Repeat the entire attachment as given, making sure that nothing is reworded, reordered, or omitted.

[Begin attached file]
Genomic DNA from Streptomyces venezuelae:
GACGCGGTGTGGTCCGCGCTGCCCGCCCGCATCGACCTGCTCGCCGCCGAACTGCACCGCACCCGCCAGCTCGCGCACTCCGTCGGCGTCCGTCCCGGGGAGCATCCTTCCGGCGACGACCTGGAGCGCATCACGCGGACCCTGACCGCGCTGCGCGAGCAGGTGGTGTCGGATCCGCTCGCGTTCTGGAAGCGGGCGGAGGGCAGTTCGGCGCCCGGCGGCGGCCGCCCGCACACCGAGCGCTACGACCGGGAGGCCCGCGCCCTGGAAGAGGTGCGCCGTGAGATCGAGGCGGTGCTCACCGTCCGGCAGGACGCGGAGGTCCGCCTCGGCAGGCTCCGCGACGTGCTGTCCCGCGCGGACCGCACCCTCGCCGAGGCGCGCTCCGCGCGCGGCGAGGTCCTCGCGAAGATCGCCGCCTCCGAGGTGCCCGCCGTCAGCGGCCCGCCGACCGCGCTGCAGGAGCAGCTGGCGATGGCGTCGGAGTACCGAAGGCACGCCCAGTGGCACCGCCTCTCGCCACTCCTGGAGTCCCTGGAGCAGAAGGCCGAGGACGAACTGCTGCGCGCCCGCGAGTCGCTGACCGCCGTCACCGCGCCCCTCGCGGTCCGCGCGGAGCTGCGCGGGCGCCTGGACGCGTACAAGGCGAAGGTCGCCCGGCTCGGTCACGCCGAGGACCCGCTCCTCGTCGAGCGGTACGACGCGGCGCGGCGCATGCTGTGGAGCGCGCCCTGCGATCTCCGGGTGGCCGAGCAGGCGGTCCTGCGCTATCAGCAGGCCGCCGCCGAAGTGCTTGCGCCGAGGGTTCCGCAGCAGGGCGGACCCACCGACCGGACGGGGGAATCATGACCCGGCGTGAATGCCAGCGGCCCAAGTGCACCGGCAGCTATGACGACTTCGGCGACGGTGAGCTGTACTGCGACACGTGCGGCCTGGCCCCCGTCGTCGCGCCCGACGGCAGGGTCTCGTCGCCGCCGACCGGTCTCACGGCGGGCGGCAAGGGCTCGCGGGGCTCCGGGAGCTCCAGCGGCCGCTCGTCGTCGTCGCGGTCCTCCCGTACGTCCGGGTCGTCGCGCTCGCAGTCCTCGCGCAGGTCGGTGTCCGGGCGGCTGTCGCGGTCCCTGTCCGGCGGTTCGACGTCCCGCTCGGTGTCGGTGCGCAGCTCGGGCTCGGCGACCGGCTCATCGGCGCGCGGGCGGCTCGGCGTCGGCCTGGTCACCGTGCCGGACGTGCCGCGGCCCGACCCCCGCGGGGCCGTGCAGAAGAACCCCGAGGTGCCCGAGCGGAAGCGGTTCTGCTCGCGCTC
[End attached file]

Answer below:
Genomic DNA from Streptomyces venezuelae:
GACGCGGTGTGGTCCGCGCTGCCCGCCCGCATCGACCTGCTCGCCGCCGAACTGCACCGCACCCGCCAGCTCGCGCACTCCGTCGGCGTCCGTCCCGGGGAGCATCCTTCCGGCGACGACCTGGAGCGCATCACGCGGACCCTGACCGCGCTGCGCGAGCAGGTGGTGTCGGATCCGCTCGCGTTCTGGAAGCGGGCGGAGGGCAGTTCGGCGCCCGGCGGCGGCCGCCCGCACACCGAGCGCTACGACCGGGAGGCCCGCGCCCTGGAAGAGGTGCGCCGTGAGATCGAGGCGGTGCTCACCGTCCGGCAGGACGCGGAGGTCCGCCTCGGCAGGCTCCGCGACGTGCTGTCCCGCGCGGACCGCACCCTCGCCGAGGCGCGCTCCGCGCGCGGCGAGGTCCTCGCGAAGATCGCCGCCTCCGAGGTGCCCGCCGTCAGCGGCCCGCCGACCGCGCTGCAGGAGCAGCTGGCGATGGCGTCGGAGTACCGAAGGCACGCCCAGTGGCACCGCCTCTCGCCACTCCTGGAGTCCCTGGAGCAGAAGGCCGAGGACGAACTGCTGCGCGCCCGCGAGTCGCTGACCGCCGTCACCGCGCCCCTCGCGGTCCGCGCGGAGCTGCGCGGGCGCCTGGACGCGTACAAGGCGAAGGTCGCCCGGCTCGGTCACGCCGAGGACCCGCTCCTCGTCGAGCGGTACGACGCGGCGCGGCGCATGCTGTGGAGCGCGCCCTGCGATCTCCGGGTGGCCGAGCAGGCGGTCCTGCGCTATCAGCAGGCCGCCGCCGAAGTGCTTGCGCCGAGGGTTCCGCAGCAGGGCGGACCCACCGACCGGACGGGGGAATCATGACCCGGCGTGAATGCCAGCGGCCCAAGTGCACCGGCAGCTATGACGACTTCGGCGACGGTGAGCTGTACTGCGACACGTGCGGCCTGGCCCCCGTCGTCGCGCCCGACGGCAGGGTCTCGTCGCCGCCGACCGGTCTCACGGCGGGCGGCAAGGGCTCGCGGGGCTCCGGGAGCTCCAGCGGCCGCTCGTCGTCGTCGCGGTCCTCCCGTACGTCCGGGTCGTCGCGCTCGCAGTCCTCGCGCAGGTCGGTGTCCGGGCGGCTGTCGCGGTCCCTGTCCGGCGGTTCGACGTCCCGCTCGGTGTCGGTGCGCAGCTCGGGCTCGGCGACCGGCTCATCGGCGCGCGGGCGGCTCGGCGTCGGCCTGGTCACCGTGCCGGACGTGCCGCGGCCCGACCCCCGCGGGGCCGTGCAGAAGAACCCCGAGGTGCCCGAGCGGAAGCGGTTCTGCTCGCGCTC